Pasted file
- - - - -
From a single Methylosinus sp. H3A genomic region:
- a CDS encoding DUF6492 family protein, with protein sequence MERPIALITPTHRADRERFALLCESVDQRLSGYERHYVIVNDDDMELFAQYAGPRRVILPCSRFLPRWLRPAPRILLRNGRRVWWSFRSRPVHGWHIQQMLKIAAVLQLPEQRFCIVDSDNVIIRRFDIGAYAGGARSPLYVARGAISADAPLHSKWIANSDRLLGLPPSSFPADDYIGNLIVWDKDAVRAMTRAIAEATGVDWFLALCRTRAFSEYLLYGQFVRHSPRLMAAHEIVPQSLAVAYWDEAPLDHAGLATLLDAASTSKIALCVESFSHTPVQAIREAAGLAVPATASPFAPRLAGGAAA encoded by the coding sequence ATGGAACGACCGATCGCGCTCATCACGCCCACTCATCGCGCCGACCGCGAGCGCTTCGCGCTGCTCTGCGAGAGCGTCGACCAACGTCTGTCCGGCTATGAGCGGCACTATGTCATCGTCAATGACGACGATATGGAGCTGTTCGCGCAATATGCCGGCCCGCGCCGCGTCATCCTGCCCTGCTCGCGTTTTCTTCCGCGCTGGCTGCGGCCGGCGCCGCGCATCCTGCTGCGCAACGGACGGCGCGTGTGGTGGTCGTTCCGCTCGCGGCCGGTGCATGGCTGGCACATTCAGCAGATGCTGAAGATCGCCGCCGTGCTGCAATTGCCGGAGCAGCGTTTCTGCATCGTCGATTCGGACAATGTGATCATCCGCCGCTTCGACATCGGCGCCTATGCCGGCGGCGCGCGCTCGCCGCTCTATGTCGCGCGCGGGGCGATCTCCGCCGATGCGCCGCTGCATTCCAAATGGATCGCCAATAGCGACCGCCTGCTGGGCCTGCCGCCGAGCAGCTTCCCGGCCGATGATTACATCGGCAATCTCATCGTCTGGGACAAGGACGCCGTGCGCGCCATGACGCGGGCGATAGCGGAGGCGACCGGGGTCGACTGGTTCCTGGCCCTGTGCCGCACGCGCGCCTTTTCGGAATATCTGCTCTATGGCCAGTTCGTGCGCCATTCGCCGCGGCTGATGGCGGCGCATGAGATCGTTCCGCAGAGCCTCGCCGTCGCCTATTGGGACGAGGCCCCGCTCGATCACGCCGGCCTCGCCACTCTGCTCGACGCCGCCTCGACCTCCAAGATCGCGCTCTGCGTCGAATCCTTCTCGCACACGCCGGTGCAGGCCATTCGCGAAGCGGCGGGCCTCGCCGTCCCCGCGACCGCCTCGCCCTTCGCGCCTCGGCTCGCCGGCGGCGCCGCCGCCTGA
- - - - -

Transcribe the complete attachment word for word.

From a single Methylosinus sp. H3A genomic region:
- a CDS encoding DUF6492 family protein, with protein sequence MERPIALITPTHRADRERFALLCESVDQRLSGYERHYVIVNDDDMELFAQYAGPRRVILPCSRFLPRWLRPAPRILLRNGRRVWWSFRSRPVHGWHIQQMLKIAAVLQLPEQRFCIVDSDNVIIRRFDIGAYAGGARSPLYVARGAISADAPLHSKWIANSDRLLGLPPSSFPADDYIGNLIVWDKDAVRAMTRAIAEATGVDWFLALCRTRAFSEYLLYGQFVRHSPRLMAAHEIVPQSLAVAYWDEAPLDHAGLATLLDAASTSKIALCVESFSHTPVQAIREAAGLAVPATASPFAPRLAGGAAA encoded by the coding sequence ATGGAACGACCGATCGCGCTCATCACGCCCACTCATCGCGCCGACCGCGAGCGCTTCGCGCTGCTCTGCGAGAGCGTCGACCAACGTCTGTCCGGCTATGAGCGGCACTATGTCATCGTCAATGACGACGATATGGAGCTGTTCGCGCAATATGCCGGCCCGCGCCGCGTCATCCTGCCCTGCTCGCGTTTTCTTCCGCGCTGGCTGCGGCCGGCGCCGCGCATCCTGCTGCGCAACGGACGGCGCGTGTGGTGGTCGTTCCGCTCGCGGCCGGTGCATGGCTGGCACATTCAGCAGATGCTGAAGATCGCCGCCGTGCTGCAATTGCCGGAGCAGCGTTTCTGCATCGTCGATTCGGACAATGTGATCATCCGCCGCTTCGACATCGGCGCCTATGCCGGCGGCGCGCGCTCGCCGCTCTATGTCGCGCGCGGGGCGATCTCCGCCGATGCGCCGCTGCATTCCAAATGGATCGCCAATAGCGACCGCCTGCTGGGCCTGCCGCCGAGCAGCTTCCCGGCCGATGATTACATCGGCAATCTCATCGTCTGGGACAAGGACGCCGTGCGCGCCATGACGCGGGCGATAGCGGAGGCGACCGGGGTCGACTGGTTCCTGGCCCTGTGCCGCACGCGCGCCTTTTCGGAATATCTGCTCTATGGCCAGTTCGTGCGCCATTCGCCGCGGCTGATGGCGGCGCATGAGATCGTTCCGCAGAGCCTCGCCGTCGCCTATTGGGACGAGGCCCCGCTCGATCACGCCGGCCTCGCCACTCTGCTCGACGCCGCCTCGACCTCCAAGATCGCGCTCTGCGTCGAATCCTTCTCGCACACGCCGGTGCAGGCCATTCGCGAAGCGGCGGGCCTCGCCGTCCCCGCGACCGCCTCGCCCTTCGCGCCTCGGCTCGCCGGCGGCGCCGCCGCCTGA